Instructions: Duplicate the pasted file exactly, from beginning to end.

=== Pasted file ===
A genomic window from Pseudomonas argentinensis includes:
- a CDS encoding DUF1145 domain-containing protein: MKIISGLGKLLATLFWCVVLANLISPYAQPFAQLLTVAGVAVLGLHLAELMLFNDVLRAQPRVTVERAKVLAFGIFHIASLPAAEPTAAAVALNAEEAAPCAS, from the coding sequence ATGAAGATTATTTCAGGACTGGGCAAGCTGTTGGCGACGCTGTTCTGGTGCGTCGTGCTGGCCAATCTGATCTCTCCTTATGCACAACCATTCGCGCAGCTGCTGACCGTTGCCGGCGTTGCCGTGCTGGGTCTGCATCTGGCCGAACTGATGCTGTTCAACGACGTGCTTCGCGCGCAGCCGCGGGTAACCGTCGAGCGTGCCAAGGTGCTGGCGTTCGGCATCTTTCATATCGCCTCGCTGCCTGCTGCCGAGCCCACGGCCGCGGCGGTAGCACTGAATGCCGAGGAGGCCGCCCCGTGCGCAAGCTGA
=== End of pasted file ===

A genomic window from Pseudomonas argentinensis includes:
- a CDS encoding DUF1145 domain-containing protein: MKIISGLGKLLATLFWCVVLANLISPYAQPFAQLLTVAGVAVLGLHLAELMLFNDVLRAQPRVTVERAKVLAFGIFHIASLPAAEPTAAAVALNAEEAAPCAS, from the coding sequence ATGAAGATTATTTCAGGACTGGGCAAGCTGTTGGCGACGCTGTTCTGGTGCGTCGTGCTGGCCAATCTGATCTCTCCTTATGCACAACCATTCGCGCAGCTGCTGACCGTTGCCGGCGTTGCCGTGCTGGGTCTGCATCTGGCCGAACTGATGCTGTTCAACGACGTGCTTCGCGCGCAGCCGCGGGTAACCGTCGAGCGTGCCAAGGTGCTGGCGTTCGGCATCTTTCATATCGCCTCGCTGCCTGCTGCCGAGCCCACGGCCGCGGCGGTAGCACTGAATGCCGAGGAGGCCGCCCCGTGCGCAAGCTGA